Faculty Spotlight: Gretchen A. Meyer, PhD

Assistant Professor of Physical Therapy, Orthopaedic Surgery

BS, Washington University in St. Louis, 2004
MS, Washington University in St. Louis, 2004
PhD, University of California San Diego, 2011

Tell us about your career path. How did you get to where you are today?

I began my research life as a lowly undergrad here at Wash U working with Phil Bayly in Mechanical Engineering, investigating the effects of sub-concussive head impacts on shear waves in the brain.  After graduation, I went to work for Boeing here in town, but couldn’t shake my interest in biological tissues and human health – structural materials and airplane accelerations just weren’t the same.  So two years later, I was accepted to the PhD program in Bioengineering at the University of California, San Diego and moved to southern California.  I worked for 5 years as a graduate student under Rick Lieber studying skeletal muscle physiology and then stayed another 3 years as a postdoc with Adam Engler looking at how extracellular matrix cues regulate stem cell behavior.  I was lucky enough to land a job interview with WUPT, and then a job, and now here I am!

Tell us about one of the things you are currently focusing on in your work.

Our main area of research is in understanding the interaction between fat and muscle in disease.  One of our most exciting projects looks at the role of fat in rotator cuff (RC) tears.  In chronic RC tears, fat expands in and around the RC muscles and in severe cases can “replace” over 50% of the muscle volume.  Not surprisingly, muscle strength and functional use of the shoulder are impaired in these cases and both the fat and impairments fail to improve with surgical repair and rehabilitation.  We are laying the biological groundwork to investigate whether “repackaging” this fat by modifying its phenotype (characteristics) could promote muscle growth and repair.  We have developed a new (and very cool) model to study the effects of fat phenotype on muscle physiology by transplanting different fat phenotypes into a mouse RC and measuring the effects of local signaling on muscle atrophy/degeneration following experimentally-induced RC tear and hypertrophy/regeneration following repair of the tear.  We are also exploring the effect of factors secreted from human RC fat (using biopsies acquired during surgery) on muscle cells in a culture model and investigating the role of the RC fat extracellular matrix niche on phenotype shifts.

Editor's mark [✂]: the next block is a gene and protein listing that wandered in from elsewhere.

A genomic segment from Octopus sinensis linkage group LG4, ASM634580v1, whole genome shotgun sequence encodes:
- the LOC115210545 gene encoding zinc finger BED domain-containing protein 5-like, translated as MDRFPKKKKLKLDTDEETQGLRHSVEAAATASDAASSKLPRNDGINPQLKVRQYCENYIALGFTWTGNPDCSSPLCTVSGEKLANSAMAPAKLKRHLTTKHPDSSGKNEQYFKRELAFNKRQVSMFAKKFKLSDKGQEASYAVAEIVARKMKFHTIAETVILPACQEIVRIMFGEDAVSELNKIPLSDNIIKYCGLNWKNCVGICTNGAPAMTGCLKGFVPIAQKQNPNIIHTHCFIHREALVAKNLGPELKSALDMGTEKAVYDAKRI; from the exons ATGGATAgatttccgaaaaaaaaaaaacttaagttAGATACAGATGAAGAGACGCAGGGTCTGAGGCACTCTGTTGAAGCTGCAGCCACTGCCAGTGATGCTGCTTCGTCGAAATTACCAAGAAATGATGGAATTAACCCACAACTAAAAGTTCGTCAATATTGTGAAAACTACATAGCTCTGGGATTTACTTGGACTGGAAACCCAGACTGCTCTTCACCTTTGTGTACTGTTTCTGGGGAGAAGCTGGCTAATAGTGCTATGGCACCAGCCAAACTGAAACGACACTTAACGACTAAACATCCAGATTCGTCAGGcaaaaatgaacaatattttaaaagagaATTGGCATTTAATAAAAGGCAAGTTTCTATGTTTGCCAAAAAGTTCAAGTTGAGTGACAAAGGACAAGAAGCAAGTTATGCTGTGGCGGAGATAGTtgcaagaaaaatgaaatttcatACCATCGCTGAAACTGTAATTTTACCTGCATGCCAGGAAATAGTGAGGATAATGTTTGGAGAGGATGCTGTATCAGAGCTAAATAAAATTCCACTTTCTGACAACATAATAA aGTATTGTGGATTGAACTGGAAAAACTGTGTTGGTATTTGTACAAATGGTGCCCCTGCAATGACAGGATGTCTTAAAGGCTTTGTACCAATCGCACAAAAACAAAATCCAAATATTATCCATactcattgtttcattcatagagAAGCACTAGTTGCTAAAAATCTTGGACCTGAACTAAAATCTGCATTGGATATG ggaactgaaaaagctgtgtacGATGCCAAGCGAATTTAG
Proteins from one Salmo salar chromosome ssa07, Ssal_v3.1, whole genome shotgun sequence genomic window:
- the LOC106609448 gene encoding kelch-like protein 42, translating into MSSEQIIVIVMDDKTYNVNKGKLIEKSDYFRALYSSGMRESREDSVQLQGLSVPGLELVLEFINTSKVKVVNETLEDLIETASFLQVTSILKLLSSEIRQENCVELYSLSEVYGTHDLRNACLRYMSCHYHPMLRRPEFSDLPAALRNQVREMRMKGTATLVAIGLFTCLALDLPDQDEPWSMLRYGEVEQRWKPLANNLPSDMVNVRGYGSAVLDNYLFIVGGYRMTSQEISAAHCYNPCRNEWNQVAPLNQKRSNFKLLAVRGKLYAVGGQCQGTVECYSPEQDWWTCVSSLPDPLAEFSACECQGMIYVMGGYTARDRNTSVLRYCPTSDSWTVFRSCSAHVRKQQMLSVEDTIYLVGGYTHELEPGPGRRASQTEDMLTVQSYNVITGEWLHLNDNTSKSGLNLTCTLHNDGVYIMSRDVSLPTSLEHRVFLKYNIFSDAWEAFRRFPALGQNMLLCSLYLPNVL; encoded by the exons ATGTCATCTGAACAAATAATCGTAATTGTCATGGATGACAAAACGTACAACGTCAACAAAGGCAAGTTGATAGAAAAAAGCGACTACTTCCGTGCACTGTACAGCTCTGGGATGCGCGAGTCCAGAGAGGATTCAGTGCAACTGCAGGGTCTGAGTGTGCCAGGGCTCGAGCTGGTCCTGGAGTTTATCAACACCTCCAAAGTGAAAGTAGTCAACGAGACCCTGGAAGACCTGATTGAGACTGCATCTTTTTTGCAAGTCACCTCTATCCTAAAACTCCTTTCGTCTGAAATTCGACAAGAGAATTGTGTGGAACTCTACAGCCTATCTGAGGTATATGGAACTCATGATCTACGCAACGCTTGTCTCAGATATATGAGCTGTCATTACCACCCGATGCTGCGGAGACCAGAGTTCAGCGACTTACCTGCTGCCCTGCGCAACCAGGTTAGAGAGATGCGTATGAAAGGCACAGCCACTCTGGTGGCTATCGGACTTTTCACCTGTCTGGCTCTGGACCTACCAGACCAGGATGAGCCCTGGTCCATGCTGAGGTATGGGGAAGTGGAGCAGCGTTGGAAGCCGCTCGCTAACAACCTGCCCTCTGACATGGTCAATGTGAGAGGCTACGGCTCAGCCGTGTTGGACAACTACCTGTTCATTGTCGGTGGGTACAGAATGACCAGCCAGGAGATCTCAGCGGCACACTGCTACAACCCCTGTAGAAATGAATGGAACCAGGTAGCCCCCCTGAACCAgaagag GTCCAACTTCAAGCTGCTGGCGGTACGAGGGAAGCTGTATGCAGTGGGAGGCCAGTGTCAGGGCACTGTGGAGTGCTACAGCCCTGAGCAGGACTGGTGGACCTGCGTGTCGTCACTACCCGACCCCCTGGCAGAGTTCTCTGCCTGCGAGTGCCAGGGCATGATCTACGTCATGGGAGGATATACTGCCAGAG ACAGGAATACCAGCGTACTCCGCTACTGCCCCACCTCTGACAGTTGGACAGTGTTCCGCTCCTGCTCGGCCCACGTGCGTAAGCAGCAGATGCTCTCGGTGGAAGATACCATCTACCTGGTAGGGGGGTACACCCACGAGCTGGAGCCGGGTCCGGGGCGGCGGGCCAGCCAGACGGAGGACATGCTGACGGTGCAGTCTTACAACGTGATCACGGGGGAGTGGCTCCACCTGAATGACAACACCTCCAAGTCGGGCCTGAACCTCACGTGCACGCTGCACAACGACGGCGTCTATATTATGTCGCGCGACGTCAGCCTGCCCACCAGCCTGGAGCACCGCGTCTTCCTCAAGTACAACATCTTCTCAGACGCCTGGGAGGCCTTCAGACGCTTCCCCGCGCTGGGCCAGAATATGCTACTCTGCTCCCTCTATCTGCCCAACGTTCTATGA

What is one of your work-related successes or achievements you are most proud of?

When we first piloted the fat transplant model, the fat was wholeheartedly rejected by the host.  I thought the project was over before it began.  But we made some changes to the surgical procedure and tried again a few times.  Later, when I eventually saw that healthy fat, engrafted on top of the muscle, larger even than when we transplanted it, I did a bit of a dance.  Most days science is a punishing endeavor, but on days you win, you really win.

What are some of the activities you like to engage in outside of your work?

I like to be outside in seasons that are not Winter.  I’m a runner and my husband likes to bike so we spend a lot of time in the parks.  I also like to travel and have been fortunate enough to see some interesting parts of the world.  

What is something that many people might be surprised to know about you?

I threw the shotput in high school track.

What advice would you give to students who want to become a physical therapist/movement science researcher?

Go for it!

Categories: Faculty Spotlight